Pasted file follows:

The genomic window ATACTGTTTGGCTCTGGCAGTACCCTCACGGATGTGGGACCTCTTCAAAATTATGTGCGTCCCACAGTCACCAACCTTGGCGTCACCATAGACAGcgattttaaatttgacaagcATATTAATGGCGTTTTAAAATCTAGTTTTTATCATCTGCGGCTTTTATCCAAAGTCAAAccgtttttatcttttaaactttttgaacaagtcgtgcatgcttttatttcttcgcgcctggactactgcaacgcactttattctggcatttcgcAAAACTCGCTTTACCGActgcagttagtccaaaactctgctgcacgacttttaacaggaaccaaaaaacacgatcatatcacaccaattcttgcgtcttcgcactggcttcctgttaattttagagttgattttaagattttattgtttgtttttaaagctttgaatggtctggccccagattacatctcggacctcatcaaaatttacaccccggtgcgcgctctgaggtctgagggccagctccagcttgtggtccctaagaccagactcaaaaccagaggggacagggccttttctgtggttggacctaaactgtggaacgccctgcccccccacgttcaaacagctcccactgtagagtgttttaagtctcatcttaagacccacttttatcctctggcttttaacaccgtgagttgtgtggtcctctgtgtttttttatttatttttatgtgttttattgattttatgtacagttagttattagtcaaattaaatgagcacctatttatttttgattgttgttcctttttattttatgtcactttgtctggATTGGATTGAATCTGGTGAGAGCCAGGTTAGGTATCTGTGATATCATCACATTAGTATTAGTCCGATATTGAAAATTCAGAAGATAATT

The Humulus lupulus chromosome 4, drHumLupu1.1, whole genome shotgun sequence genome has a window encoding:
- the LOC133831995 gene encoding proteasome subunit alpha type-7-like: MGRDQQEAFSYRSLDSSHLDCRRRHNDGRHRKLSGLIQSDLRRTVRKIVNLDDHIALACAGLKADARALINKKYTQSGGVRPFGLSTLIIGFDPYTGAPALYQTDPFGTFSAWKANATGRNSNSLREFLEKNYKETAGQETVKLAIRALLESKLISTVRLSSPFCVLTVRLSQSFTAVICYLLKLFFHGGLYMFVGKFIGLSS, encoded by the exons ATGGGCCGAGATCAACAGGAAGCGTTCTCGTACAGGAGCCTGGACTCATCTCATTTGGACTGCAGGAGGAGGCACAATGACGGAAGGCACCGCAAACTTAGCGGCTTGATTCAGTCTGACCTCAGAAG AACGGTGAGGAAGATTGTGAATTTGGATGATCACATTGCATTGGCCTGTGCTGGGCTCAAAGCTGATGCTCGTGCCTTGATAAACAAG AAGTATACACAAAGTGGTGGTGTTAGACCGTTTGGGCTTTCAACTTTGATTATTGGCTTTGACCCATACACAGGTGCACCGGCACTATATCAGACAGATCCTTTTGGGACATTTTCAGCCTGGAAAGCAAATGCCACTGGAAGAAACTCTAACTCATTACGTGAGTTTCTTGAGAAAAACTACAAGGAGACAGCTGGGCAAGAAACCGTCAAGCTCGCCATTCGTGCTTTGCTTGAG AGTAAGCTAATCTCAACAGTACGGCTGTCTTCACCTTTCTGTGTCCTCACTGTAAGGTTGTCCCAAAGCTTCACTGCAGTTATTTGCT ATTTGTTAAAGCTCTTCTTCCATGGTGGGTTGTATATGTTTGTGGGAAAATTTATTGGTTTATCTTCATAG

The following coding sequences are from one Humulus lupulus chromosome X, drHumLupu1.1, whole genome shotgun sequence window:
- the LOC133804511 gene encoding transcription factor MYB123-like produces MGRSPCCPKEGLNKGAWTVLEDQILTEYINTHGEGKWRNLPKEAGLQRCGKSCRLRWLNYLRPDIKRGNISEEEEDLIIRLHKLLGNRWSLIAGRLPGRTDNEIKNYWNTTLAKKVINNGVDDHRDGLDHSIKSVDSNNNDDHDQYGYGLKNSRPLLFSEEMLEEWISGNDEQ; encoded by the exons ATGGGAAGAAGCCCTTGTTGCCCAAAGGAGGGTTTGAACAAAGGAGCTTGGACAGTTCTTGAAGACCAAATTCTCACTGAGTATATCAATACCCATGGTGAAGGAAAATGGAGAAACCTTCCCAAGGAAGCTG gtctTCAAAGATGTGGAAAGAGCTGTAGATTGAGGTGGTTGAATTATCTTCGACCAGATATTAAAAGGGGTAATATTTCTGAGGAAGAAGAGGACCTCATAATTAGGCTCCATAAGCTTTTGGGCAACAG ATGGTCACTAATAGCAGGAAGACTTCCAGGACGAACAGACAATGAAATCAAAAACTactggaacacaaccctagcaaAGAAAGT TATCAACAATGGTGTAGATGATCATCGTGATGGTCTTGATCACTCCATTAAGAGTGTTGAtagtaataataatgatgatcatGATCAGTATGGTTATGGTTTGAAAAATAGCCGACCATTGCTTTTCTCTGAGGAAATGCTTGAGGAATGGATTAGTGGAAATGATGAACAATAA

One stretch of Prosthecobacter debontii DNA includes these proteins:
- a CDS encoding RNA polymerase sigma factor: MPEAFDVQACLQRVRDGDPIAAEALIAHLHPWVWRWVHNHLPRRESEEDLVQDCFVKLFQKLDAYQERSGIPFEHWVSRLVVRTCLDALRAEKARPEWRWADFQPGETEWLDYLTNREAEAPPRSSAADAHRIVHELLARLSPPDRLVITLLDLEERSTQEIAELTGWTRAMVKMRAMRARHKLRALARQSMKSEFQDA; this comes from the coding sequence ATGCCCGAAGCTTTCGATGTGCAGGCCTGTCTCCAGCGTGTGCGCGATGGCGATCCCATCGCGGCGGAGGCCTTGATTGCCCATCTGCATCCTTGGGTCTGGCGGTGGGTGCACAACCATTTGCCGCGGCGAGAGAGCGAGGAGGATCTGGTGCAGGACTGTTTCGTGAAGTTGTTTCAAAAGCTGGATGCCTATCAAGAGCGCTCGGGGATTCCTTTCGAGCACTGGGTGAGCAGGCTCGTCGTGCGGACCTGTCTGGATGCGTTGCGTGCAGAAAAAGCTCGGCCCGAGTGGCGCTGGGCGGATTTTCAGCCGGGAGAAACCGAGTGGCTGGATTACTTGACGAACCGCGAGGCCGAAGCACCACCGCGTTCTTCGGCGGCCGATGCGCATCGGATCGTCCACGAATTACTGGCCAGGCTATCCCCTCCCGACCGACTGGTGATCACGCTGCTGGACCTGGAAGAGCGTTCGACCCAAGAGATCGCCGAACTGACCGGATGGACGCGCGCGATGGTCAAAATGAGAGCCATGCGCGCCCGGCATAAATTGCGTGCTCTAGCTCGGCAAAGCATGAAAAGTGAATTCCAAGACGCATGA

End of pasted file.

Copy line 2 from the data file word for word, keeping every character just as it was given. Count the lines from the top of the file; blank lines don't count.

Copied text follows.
The Humulus lupulus chromosome 4, drHumLupu1.1, whole genome shotgun sequence genome has a window encoding: